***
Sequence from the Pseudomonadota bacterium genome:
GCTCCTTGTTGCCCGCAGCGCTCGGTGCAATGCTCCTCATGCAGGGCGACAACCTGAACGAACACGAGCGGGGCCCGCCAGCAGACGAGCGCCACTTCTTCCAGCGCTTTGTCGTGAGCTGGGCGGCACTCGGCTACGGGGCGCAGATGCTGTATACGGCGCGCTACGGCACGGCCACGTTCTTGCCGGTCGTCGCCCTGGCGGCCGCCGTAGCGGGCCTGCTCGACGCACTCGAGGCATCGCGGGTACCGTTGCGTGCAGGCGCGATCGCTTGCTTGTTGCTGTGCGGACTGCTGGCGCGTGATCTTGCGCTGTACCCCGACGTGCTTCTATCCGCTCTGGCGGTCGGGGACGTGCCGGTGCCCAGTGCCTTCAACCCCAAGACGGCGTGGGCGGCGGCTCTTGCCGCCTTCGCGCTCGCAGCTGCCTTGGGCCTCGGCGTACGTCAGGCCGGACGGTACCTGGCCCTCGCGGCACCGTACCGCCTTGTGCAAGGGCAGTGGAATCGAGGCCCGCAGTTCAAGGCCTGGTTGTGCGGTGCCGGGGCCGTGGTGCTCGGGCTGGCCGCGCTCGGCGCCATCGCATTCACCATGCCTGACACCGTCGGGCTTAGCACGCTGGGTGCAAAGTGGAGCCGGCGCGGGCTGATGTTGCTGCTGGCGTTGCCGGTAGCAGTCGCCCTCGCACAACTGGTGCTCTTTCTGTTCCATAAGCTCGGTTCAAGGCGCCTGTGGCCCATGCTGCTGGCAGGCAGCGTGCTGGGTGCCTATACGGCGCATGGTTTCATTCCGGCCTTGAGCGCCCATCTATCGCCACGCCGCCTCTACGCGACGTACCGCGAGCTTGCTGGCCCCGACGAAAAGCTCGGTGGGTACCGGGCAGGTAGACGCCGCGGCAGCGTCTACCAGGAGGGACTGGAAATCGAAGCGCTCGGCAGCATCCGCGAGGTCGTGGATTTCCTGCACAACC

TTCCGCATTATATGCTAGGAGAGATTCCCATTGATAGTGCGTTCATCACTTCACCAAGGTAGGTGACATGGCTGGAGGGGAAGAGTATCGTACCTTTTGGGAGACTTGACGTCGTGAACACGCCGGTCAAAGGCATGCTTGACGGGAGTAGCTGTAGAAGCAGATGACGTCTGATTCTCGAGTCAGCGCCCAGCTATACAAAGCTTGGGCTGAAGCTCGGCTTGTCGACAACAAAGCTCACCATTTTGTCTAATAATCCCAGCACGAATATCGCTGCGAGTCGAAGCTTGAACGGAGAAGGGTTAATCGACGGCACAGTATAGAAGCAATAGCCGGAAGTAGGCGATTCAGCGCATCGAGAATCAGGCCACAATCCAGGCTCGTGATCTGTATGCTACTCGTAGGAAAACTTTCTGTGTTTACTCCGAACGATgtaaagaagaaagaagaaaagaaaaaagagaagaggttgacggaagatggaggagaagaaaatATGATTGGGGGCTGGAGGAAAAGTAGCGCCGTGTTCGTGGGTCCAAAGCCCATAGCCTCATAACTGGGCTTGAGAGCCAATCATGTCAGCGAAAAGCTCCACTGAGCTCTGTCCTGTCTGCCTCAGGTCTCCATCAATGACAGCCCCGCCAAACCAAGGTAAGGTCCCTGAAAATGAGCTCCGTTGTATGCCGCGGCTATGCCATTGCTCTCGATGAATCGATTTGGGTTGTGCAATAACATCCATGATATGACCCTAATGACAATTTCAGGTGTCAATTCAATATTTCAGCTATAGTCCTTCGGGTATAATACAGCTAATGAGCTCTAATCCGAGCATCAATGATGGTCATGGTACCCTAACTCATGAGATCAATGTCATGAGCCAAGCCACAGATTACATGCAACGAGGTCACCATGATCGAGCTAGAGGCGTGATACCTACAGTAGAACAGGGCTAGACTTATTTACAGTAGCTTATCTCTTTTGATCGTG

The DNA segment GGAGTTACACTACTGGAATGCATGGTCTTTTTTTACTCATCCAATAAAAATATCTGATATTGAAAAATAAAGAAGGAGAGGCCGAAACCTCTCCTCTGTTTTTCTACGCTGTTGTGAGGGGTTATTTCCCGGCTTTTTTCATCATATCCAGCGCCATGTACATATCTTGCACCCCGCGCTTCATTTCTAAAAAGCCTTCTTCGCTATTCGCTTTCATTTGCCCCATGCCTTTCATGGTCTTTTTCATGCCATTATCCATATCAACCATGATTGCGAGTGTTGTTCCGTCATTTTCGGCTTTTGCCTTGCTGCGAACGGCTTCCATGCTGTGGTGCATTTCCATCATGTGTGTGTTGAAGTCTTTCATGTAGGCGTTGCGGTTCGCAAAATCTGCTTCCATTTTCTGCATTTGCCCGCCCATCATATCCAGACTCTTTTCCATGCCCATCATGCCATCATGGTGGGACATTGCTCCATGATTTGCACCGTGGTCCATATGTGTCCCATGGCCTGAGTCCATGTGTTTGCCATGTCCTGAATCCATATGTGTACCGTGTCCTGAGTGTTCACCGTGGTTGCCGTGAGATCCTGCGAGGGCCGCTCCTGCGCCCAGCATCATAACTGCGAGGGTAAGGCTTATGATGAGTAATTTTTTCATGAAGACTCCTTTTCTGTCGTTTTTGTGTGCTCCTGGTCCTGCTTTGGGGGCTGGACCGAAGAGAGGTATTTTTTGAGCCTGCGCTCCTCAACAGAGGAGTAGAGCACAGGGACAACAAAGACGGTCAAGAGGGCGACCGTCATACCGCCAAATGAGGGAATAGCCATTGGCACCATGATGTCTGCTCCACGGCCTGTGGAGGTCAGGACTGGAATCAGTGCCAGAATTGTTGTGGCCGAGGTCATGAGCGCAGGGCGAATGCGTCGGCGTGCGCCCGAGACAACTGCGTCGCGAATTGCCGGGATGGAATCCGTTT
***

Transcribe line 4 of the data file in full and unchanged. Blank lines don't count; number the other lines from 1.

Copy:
The DNA segment GGAGTTACACTACTGGAATGCATGGTCTTTTTTTACTCATCCAATAAAAATATCTGATATTGAAAAATAAAGAAGGAGAGGCCGAAACCTCTCCTCTGTTTTTCTACGCTGTTGTGAGGGGTTATTTCCCGGCTTTTTTCATCATATCCAGCGCCATGTACATATCTTGCACCCCGCGCTTCATTTCTAAAAAGCCTTCTTCGCTATTCGCTTTCATTTGCCCCATGCCTTTCATGGTCTTTTTCATGCCATTATCCATATCAACCATGATTGCGAGTGTTGTTCCGTCATTTTCGGCTTTTGCCTTGCTGCGAACGGCTTCCATGCTGTGGTGCATTTCCATCATGTGTGTGTTGAAGTCTTTCATGTAGGCGTTGCGGTTCGCAAAATCTGCTTCCATTTTCTGCATTTGCCCGCCCATCATATCCAGACTCTTTTCCATGCCCATCATGCCATCATGGTGGGACATTGCTCCATGATTTGCACCGTGGTCCATATGTGTCCCATGGCCTGAGTCCATGTGTTTGCCATGTCCTGAATCCATATGTGTACCGTGTCCTGAGTGTTCACCGTGGTTGCCGTGAGATCCTGCGAGGGCCGCTCCTGCGCCCAGCATCATAACTGCGAGGGTAAGGCTTATGATGAGTAATTTTTTCATGAAGACTCCTTTTCTGTCGTTTTTGTGTGCTCCTGGTCCTGCTTTGGGGGCTGGACCGAAGAGAGGTATTTTTTGAGCCTGCGCTCCTCAACAGAGGAGTAGAGCACAGGGACAACAAAGACGGTCAAGAGGGCGACCGTCATACCGCCAAATGAGGGAATAGCCATTGGCACCATGATGTCTGCTCCACGGCCTGTGGAGGTCAGGACTGGAATCAGTGCCAGAATTGTTGTGGCCGAGGTCATGAGCGCAGGGCGAATGCGTCGGCGTGCGCCCGAGACAACTGCGTCGCGAATTGCCGGGATGGAATCCGTTT